Also, it can be assumed that the speaker is experiencing a sense of freedom at the beginning of the poem. It is “the night [he/she] left” and is running “past the palaces” in the rain. Maybe he/she is running from an abusive household or relationship in which he/she was beaten. Maybe the rain doesn’t hurt. Maybe the rain heals, instead.
By Tracy K. Smith
In those last scenes of Kubrick’s 2001
When Dave is whisked into the center of space,
Which unfurls in an aurora of orgasmic light
Before opening wide, like a jungle orchid
For a love-struck bee, then goes liquid,
Paint-in-water, and then gauze wafting out and off,
Before, finally, the night tide, luminescent
And vague, swirls in, and on and on . . . .
In those last scenes, as he floats
Above Jupiter’s vast canyons and seas,
Over the lava strewn plains and mountains
Packed in ice, that whole time, he doesn’t blink.
In his little ship, blind to what he rides, whisked
Across the wide-screen of unparcelled time,
Who knows what blazes through his mind?
Is it still his life he moves through, or does
That end at the end of what he can name?
On set, it’s shot after shot till Kubrick is happy,
Then the costumes go back on their racks
And the great gleaming set goes black.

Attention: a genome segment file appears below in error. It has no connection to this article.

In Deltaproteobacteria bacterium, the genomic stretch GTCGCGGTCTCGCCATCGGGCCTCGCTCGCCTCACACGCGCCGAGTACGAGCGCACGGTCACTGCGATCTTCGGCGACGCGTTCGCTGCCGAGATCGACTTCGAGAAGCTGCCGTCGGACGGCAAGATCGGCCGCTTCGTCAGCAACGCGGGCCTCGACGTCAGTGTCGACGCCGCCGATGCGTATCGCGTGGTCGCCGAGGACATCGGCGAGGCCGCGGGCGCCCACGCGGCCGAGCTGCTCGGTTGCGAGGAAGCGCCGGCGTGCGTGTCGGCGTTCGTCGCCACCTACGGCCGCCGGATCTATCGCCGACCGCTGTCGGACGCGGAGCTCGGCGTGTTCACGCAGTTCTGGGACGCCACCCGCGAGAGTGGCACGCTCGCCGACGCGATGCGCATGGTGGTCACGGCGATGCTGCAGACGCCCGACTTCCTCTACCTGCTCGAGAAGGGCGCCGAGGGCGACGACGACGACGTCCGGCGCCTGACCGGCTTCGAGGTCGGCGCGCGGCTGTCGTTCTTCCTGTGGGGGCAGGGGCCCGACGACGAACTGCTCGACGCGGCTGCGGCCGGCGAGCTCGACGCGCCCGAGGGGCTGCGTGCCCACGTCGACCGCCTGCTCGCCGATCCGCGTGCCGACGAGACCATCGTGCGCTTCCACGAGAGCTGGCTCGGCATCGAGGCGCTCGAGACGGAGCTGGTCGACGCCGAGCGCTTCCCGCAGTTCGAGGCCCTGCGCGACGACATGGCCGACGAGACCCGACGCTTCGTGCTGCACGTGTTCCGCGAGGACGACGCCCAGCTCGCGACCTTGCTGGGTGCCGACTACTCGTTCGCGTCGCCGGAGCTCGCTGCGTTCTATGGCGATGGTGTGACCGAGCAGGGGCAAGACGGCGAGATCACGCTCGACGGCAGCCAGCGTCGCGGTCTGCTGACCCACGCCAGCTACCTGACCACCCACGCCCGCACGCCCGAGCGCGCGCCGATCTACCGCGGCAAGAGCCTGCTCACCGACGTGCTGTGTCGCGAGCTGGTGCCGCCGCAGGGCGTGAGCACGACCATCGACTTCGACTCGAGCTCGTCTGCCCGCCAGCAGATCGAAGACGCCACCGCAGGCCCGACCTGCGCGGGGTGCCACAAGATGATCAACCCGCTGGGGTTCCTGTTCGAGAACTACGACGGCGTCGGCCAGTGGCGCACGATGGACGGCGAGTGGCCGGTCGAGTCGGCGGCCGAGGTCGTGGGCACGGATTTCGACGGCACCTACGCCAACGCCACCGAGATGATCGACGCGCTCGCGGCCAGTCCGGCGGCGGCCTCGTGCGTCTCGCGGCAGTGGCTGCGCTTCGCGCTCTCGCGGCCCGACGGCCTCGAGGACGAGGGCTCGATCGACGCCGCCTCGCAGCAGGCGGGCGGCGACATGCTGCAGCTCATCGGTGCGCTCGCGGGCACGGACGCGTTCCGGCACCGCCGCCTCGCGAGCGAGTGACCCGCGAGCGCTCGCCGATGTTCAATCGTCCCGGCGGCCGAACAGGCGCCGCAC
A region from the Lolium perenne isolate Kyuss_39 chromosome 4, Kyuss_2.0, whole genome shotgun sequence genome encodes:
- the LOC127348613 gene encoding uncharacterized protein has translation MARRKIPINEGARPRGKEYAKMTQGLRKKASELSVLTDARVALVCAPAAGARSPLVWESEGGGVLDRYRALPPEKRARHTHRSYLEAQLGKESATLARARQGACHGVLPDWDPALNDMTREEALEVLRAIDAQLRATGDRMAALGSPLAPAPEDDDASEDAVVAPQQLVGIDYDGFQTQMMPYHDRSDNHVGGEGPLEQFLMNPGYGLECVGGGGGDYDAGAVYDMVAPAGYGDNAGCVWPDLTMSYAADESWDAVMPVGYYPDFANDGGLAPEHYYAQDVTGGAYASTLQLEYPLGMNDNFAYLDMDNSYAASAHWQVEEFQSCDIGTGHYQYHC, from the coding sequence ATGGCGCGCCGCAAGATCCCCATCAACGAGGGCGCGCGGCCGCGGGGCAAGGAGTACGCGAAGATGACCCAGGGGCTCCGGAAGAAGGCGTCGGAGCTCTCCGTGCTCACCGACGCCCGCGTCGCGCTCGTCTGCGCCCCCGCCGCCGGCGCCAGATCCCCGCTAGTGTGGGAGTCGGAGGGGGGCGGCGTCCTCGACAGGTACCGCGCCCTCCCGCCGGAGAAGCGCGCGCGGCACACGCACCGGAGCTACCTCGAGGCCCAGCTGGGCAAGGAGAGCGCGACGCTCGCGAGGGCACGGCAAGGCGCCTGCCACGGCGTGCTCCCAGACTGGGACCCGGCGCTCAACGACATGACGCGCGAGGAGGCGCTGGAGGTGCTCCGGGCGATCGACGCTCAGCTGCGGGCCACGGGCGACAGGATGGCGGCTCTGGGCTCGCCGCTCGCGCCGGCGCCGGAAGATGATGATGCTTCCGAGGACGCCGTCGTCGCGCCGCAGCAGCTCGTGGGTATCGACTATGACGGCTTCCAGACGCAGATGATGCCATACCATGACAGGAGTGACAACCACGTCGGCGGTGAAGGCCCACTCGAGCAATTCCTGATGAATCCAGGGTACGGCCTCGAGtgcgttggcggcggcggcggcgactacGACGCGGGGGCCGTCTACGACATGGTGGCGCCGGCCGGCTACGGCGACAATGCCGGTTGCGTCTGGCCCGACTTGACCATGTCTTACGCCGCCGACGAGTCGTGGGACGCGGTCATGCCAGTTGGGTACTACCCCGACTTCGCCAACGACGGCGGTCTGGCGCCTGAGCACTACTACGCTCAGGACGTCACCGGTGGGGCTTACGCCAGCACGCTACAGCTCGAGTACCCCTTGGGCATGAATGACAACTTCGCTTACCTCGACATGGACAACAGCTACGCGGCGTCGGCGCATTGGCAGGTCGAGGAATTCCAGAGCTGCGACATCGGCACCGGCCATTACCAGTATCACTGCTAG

I discovered this poem in a collection of poems entitled Life on Mars by Tracy K. Smith; it is part of a much longer poem entitled “Sci-Fi”, which includes 5 very distinct (and quite long) poems. This poem could read like prose if we got rid of the line breaks. It also reads like the speaker could be talking aloud about her favorite movie and we just happen to be listening in. I’m a big fan of science fiction and have seen 2001: A Space Odyssey, so the references made in this poem were accessible; however, I feel that even without that background knowledge, the images created are still so tangible. For anyone who has seen this movie, the scene she is talking about is one that has been discussed and argued among movie critics and fans over and over again (Watch it here and see for yourself). It’s super abstract and to be honest, I don’t think anyone quite knows what to make of it entirely. But she takes that scene and recreates it for the reader using vivid images. She still acknowledges the mystery, but she doesn’t leave us entirely in the dark with even more abstractions. This poem makes me think about other famous scenes from movies, and how those can be incorporated into new art through poetry. It’s almost like a call and response; someone creates something, and then someone else is so inspired they create their own interpretation. It will definitely be something I’ll try out in the near future, whether it be a movie, image or song. I think it would be a good exercise in seeing how much of the original you take and understand, and how much of your own interpretation can be melded in.